Cookstove Interventions in Developing Countries: Designing Tools for Effective Program Evaluation
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Approximately half of the world’s population depends on biomass and coal as fuel for household energy. Burning these fuels in traditional cookstoves creates detrimental social, health, and environmental impacts that can be minimized through the dissemination and adoption of improved cookstoves. The purpose of this master’s project is tri-fold:(1) to re-design content of baseline survey instrument, or partner reporting form, for continued administration by the PCIA; (2) to determine factors that influence PCIA partner effectiveness based on data collected through the 2008, 2009, and 2010 surveys; (3) to identify global-scale PCIA expansion opportunities based on national social, environmental, and health indicators. PCIA’s existing partner-level survey instrument was re-designed in 2010 to enable the PCIA to consistently track partner progress over time and analyze key factors influencing the rate of clean cookstove adoption. A partner-level statistical analysis was performed using data generated from past PCIA surveys distributed in 2008 and 2009 as well as the re-designed 2010 survey. The results from the regression model indicated that the number of improved stoves sold is correlated with the program location, the organization type that delivers the stoves and the presence of national cookstove standards. At the organizational level, stove sales were found to be positively correlated with the inclusion of a low-cost stove option, community outreach activities, stove performance testing, and a strong organizational mission directly related to the benefits of improved cookstoves. A global-scale statistical analysis was conducted using a Poisson and logistic regression model. The goal was to determine in which countries the PCIA partners are currently located and where they should be located based on environmental, health, and socioeconomic indicators. The results of this analysis found that the PCIA partners are operating in countries with higher rates of respiratory infections, solid fuel use, government expenditures on health, and population, but with lower rates of particulate matter emissions (PM 10). Using a prediction model based on the same regression of the global statistical analysis, it was found that PCIA could productively target additional resources and program efforts in Myanmar, Somalia, Afghanistan, Democratic Republic of Congo, and Ethiopia.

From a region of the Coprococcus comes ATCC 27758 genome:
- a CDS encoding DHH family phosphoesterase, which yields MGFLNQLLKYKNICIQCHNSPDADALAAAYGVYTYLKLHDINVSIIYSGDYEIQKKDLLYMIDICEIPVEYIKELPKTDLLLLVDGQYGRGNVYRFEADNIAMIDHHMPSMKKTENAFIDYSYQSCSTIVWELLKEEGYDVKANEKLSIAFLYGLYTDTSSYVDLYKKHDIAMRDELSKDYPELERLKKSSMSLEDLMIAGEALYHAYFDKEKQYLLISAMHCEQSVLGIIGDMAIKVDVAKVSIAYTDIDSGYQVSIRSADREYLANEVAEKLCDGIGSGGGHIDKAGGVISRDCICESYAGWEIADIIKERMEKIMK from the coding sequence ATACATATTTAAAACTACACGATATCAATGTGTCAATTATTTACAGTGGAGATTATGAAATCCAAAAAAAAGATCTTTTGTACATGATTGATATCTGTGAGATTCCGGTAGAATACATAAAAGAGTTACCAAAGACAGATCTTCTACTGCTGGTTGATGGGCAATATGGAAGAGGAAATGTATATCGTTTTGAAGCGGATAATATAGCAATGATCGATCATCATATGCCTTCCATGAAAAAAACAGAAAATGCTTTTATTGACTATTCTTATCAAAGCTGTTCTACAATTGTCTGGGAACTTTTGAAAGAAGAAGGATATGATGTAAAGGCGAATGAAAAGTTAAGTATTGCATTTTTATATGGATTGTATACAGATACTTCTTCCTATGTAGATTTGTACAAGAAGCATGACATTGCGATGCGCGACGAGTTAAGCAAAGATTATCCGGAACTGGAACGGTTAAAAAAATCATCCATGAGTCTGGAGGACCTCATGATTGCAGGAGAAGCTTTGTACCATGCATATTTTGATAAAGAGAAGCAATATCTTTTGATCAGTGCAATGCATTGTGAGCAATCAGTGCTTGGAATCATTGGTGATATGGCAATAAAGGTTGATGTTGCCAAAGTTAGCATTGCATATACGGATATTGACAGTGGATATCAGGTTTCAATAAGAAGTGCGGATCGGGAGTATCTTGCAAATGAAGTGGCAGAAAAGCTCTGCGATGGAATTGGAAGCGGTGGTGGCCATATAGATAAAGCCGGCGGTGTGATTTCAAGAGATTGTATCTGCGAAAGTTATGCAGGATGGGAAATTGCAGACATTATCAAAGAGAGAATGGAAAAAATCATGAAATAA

DepartmentNicholas School of the Environment and Earth Sciences
Partnership for Clean Indoor Air
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